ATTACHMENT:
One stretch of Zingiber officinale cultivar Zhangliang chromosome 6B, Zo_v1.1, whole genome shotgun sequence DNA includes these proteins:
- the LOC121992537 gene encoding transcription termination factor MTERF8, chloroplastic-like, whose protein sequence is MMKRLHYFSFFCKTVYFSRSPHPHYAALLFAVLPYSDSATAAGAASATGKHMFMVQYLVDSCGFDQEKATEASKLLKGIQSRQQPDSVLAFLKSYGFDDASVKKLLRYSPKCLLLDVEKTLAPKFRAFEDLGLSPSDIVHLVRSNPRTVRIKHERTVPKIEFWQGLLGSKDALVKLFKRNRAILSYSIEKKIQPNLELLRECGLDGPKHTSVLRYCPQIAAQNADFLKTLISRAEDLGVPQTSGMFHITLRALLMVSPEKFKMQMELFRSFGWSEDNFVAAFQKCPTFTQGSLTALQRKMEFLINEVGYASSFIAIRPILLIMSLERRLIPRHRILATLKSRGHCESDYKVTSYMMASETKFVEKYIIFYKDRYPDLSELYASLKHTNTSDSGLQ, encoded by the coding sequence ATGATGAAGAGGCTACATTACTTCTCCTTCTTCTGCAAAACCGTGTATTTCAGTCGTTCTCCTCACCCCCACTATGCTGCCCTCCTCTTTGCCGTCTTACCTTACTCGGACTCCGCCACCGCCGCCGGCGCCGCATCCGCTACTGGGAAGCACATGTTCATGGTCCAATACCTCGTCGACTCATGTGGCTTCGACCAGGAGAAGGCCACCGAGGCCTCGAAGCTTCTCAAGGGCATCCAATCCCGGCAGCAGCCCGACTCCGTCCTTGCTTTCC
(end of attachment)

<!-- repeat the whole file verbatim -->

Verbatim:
One stretch of Zingiber officinale cultivar Zhangliang chromosome 6B, Zo_v1.1, whole genome shotgun sequence DNA includes these proteins:
- the LOC121992537 gene encoding transcription termination factor MTERF8, chloroplastic-like, whose protein sequence is MMKRLHYFSFFCKTVYFSRSPHPHYAALLFAVLPYSDSATAAGAASATGKHMFMVQYLVDSCGFDQEKATEASKLLKGIQSRQQPDSVLAFLKSYGFDDASVKKLLRYSPKCLLLDVEKTLAPKFRAFEDLGLSPSDIVHLVRSNPRTVRIKHERTVPKIEFWQGLLGSKDALVKLFKRNRAILSYSIEKKIQPNLELLRECGLDGPKHTSVLRYCPQIAAQNADFLKTLISRAEDLGVPQTSGMFHITLRALLMVSPEKFKMQMELFRSFGWSEDNFVAAFQKCPTFTQGSLTALQRKMEFLINEVGYASSFIAIRPILLIMSLERRLIPRHRILATLKSRGHCESDYKVTSYMMASETKFVEKYIIFYKDRYPDLSELYASLKHTNTSDSGLQ, encoded by the coding sequence ATGATGAAGAGGCTACATTACTTCTCCTTCTTCTGCAAAACCGTGTATTTCAGTCGTTCTCCTCACCCCCACTATGCTGCCCTCCTCTTTGCCGTCTTACCTTACTCGGACTCCGCCACCGCCGCCGGCGCCGCATCCGCTACTGGGAAGCACATGTTCATGGTCCAATACCTCGTCGACTCATGTGGCTTCGACCAGGAGAAGGCCACCGAGGCCTCGAAGCTTCTCAAGGGCATCCAATCCCGGCAGCAGCCCGACTCCGTCCTTGCTTTCC